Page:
Five years ago, Nurse was equally surprised to learn the circumstances of his birth. Born to a family of strict Baptists, Nurse found out in the course of applying for a US Green Card that the couple who brought him up were really his grandparents, while the woman he believed to be his big sister was in fact his mother. “Just like a Victorian novel,” he says, cheerily.

Religion

His upbringing has, he believes, made him more tolerant of religious views than is perhaps usual in some parts of the scientific community. “Some people would call me an atheist,” he says. “Strictly speaking, I’m a sceptical agnostic. It is very difficult to argue that ‘we know the unknowable doesn’t exist’ because it’s not a testable hypothesis. I’m less tolerant, though, when religion is very intolerant itself.”

When religion rears itself against science, the “amicable truce” is over. Nurse, who describes himself as “on the liberal, pinkish side” has spoken out angrily against attempts by religious and political bodies (particularly in the US) to obstruct stem cell research. “Get the science right first,” he urges, “then discuss the political implications.”

“The stem cell debate,” he explains, “is really built on the problem of making decisions about when life begins. That’s a difficult decision and science alone cannot solve that question. But science can inform the question. I think the majority of people would not think that a single cell is the beginning of human life. It is obviously the beginning of a process that leads to human life, but the religious belief that says life starts at precisely this point, or that point, is arbitrary. If you went back a hundred years or so, they’d be saying something completely different.”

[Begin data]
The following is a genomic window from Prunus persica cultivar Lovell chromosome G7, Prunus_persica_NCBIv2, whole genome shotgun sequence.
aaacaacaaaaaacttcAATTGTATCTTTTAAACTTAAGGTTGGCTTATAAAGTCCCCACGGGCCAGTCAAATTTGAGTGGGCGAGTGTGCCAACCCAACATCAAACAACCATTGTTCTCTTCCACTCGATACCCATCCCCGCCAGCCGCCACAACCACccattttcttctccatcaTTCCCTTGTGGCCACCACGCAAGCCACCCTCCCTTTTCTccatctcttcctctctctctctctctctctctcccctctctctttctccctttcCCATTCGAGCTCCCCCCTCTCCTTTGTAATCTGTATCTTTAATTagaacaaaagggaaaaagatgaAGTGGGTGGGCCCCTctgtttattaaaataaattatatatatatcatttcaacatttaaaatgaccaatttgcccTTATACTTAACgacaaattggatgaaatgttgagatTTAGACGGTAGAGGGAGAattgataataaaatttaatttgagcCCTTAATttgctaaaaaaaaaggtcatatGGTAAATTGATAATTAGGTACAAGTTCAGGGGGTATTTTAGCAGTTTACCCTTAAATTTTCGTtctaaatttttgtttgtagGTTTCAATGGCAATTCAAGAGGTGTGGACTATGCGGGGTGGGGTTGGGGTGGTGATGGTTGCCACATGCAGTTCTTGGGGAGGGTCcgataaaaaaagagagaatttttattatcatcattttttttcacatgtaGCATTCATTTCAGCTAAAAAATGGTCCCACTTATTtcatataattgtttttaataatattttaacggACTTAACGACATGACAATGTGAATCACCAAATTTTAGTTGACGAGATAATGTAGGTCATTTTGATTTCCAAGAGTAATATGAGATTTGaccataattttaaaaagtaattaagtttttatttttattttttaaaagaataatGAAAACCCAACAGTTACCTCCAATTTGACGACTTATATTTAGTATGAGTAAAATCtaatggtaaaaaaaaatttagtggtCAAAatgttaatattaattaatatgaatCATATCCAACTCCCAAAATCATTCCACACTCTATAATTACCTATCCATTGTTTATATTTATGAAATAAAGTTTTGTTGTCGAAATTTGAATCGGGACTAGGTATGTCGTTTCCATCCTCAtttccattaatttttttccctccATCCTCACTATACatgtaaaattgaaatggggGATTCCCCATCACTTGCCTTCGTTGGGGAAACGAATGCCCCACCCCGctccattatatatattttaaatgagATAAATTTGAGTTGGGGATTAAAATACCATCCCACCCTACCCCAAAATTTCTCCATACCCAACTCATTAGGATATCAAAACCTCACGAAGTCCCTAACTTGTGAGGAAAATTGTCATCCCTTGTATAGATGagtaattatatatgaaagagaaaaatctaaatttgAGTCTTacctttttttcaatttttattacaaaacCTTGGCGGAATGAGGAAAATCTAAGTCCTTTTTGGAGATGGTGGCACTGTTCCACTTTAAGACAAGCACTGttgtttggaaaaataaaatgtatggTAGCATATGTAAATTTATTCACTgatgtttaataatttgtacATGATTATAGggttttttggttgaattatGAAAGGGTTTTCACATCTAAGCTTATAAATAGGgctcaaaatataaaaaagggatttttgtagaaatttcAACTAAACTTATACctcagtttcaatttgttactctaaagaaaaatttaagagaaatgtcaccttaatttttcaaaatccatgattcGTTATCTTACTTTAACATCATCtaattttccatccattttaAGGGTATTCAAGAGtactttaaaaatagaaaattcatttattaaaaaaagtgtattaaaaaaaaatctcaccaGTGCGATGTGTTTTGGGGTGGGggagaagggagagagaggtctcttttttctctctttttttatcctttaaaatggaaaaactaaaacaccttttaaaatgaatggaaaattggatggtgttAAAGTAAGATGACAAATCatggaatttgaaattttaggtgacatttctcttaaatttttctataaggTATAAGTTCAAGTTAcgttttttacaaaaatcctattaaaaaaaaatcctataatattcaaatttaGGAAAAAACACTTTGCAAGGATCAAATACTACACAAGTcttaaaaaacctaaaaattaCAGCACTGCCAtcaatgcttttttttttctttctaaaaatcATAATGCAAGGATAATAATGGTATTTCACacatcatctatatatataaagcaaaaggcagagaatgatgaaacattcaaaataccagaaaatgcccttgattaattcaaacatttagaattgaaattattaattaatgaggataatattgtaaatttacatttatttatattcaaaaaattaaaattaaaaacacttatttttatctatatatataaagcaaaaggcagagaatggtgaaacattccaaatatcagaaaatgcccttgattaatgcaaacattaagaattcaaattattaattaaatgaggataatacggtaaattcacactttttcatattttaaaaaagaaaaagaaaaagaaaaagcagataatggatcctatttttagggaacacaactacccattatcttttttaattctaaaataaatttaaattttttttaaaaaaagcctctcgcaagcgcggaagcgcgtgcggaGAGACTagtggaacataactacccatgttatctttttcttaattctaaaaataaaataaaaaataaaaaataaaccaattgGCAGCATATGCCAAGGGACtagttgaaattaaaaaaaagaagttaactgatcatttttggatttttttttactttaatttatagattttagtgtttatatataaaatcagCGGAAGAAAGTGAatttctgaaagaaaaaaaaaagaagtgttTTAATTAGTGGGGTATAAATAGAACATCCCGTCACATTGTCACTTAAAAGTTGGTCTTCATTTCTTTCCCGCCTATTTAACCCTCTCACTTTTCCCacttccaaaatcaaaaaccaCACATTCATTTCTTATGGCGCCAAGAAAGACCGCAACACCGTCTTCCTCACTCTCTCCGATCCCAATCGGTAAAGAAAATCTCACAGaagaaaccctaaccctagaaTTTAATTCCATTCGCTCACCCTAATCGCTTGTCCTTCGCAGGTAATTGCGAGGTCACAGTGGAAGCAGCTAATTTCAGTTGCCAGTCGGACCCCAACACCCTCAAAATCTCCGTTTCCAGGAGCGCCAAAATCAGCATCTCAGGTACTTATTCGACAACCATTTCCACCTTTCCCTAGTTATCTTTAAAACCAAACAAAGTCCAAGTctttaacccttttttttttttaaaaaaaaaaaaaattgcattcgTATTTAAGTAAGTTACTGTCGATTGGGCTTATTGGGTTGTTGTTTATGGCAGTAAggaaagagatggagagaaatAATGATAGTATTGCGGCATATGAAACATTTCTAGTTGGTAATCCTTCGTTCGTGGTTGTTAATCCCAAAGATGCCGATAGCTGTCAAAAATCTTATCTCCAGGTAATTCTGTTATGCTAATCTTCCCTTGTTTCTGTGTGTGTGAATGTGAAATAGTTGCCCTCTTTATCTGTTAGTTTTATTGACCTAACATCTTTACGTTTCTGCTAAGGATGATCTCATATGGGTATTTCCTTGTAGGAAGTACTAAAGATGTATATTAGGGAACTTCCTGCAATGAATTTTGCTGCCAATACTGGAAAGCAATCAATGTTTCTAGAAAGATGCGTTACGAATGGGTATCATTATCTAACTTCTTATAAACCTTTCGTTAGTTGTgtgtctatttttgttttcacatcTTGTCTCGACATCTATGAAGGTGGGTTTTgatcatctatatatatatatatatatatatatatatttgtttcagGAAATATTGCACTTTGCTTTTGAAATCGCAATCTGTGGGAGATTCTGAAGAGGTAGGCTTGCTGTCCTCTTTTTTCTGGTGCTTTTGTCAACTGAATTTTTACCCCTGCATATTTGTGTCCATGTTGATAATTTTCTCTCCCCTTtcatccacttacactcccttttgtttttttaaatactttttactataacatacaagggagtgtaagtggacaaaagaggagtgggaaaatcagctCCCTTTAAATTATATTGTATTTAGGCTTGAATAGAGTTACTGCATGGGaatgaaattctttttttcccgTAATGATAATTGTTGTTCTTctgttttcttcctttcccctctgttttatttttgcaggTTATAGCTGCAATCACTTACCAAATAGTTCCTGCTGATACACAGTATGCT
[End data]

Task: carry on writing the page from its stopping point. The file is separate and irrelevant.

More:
Nurse is scrupulously exact about the potential of stem cell research. “I never over-exaggerate how science can be translated into applications and use, because it is often a rather difficult and stony road to follow. But the research is significant because stem cells can in principle be used to repair the damage where pre-existing muscle cells or nerve cells have died. In animal experiments that has been shown to be the case. In human trials it’s still not clear. But there’s definitely a potential that would allow us to have an approach to serious diseases of degeneration, such as muscular dystrophy, or damage to the spinal cord, where we do not as yet have much in the way of treatment.”

Cancer

On the six-million-dollar question – a cure for cancer – Nurse, a field-leader in cancer research, who was awarded the Nobel Prize in 2001 for his part in the discovery of proteins that control cell division, displays qualified excitement.

“With science, most of the time it’s not about ‘breakthroughs’, it’s about bricks in the wall. There’s never going to be a cure for cancer because cancer is a generic term to describe a set of widely differing diseases, with widely differing causes, that happen where cells divide out of control. And most of the time, cancer is a disease of old age.